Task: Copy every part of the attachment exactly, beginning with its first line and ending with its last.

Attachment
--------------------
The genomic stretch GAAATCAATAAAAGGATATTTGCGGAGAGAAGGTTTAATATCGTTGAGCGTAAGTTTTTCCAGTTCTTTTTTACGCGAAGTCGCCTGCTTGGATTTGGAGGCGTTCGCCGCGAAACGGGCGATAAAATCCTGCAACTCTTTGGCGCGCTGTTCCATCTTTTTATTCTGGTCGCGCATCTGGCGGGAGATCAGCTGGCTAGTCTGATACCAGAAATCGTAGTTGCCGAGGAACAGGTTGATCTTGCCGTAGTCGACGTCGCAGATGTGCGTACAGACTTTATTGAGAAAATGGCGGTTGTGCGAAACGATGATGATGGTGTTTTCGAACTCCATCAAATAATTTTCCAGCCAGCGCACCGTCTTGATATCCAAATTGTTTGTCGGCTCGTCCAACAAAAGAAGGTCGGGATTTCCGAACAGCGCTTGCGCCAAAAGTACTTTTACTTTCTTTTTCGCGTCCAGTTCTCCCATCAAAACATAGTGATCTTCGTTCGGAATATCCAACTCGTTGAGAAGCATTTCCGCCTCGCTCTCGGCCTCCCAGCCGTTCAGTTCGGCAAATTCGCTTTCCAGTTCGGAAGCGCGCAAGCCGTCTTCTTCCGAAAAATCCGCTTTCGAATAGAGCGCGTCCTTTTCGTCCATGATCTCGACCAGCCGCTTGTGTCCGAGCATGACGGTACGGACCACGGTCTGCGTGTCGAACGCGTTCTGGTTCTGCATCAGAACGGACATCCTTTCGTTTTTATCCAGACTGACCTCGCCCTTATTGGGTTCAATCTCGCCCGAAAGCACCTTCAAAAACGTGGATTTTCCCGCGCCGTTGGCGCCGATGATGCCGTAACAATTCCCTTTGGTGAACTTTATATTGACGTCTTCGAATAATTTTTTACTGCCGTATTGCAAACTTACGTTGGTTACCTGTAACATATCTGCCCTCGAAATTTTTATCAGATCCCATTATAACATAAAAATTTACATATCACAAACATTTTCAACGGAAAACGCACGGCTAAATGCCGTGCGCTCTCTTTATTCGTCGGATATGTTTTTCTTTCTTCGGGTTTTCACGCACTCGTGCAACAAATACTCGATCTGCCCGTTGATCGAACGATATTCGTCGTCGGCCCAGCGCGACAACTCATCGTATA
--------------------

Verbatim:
The genomic stretch GAAATCAATAAAAGGATATTTGCGGAGAGAAGGTTTAATATCGTTGAGCGTAAGTTTTTCCAGTTCTTTTTTACGCGAAGTCGCCTGCTTGGATTTGGAGGCGTTCGCCGCGAAACGGGCGATAAAATCCTGCAACTCTTTGGCGCGCTGTTCCATCTTTTTATTCTGGTCGCGCATCTGGCGGGAGATCAGCTGGCTAGTCTGATACCAGAAATCGTAGTTGCCGAGGAACAGGTTGATCTTGCCGTAGTCGACGTCGCAGATGTGCGTACAGACTTTATTGAGAAAATGGCGGTTGTGCGAAACGATGATGATGGTGTTTTCGAACTCCATCAAATAATTTTCCAGCCAGCGCACCGTCTTGATATCCAAATTGTTTGTCGGCTCGTCCAACAAAAGAAGGTCGGGATTTCCGAACAGCGCTTGCGCCAAAAGTACTTTTACTTTCTTTTTCGCGTCCAGTTCTCCCATCAAAACATAGTGATCTTCGTTCGGAATATCCAACTCGTTGAGAAGCATTTCCGCCTCGCTCTCGGCCTCCCAGCCGTTCAGTTCGGCAAATTCGCTTTCCAGTTCGGAAGCGCGCAAGCCGTCTTCTTCCGAAAAATCCGCTTTCGAATAGAGCGCGTCCTTTTCGTCCATGATCTCGACCAGCCGCTTGTGTCCGAGCATGACGGTACGGACCACGGTCTGCGTGTCGAACGCGTTCTGGTTCTGCATCAGAACGGACATCCTTTCGTTTTTATCCAGACTGACCTCGCCCTTATTGGGTTCAATCTCGCCCGAAAGCACCTTCAAAAACGTGGATTTTCCCGCGCCGTTGGCGCCGATGATGCCGTAACAATTCCCTTTGGTGAACTTTATATTGACGTCTTCGAATAATTTTTTACTGCCGTATTGCAAACTTACGTTGGTTACCTGTAACATATCTGCCCTCGAAATTTTTATCAGATCCCATTATAACATAAAAATTTACATATCACAAACATTTTCAACGGAAAACGCACGGCTAAATGCCGTGCGCTCTCTTTATTCGTCGGATATGTTTTTCTTTCTTCGGGTTTTCACGCACTCGTGCAACAAATACTCGATCTGCCCGTTGATCGAACGATATTCGTCGTCGGCCCAGCGCGACAACTCATCGTATA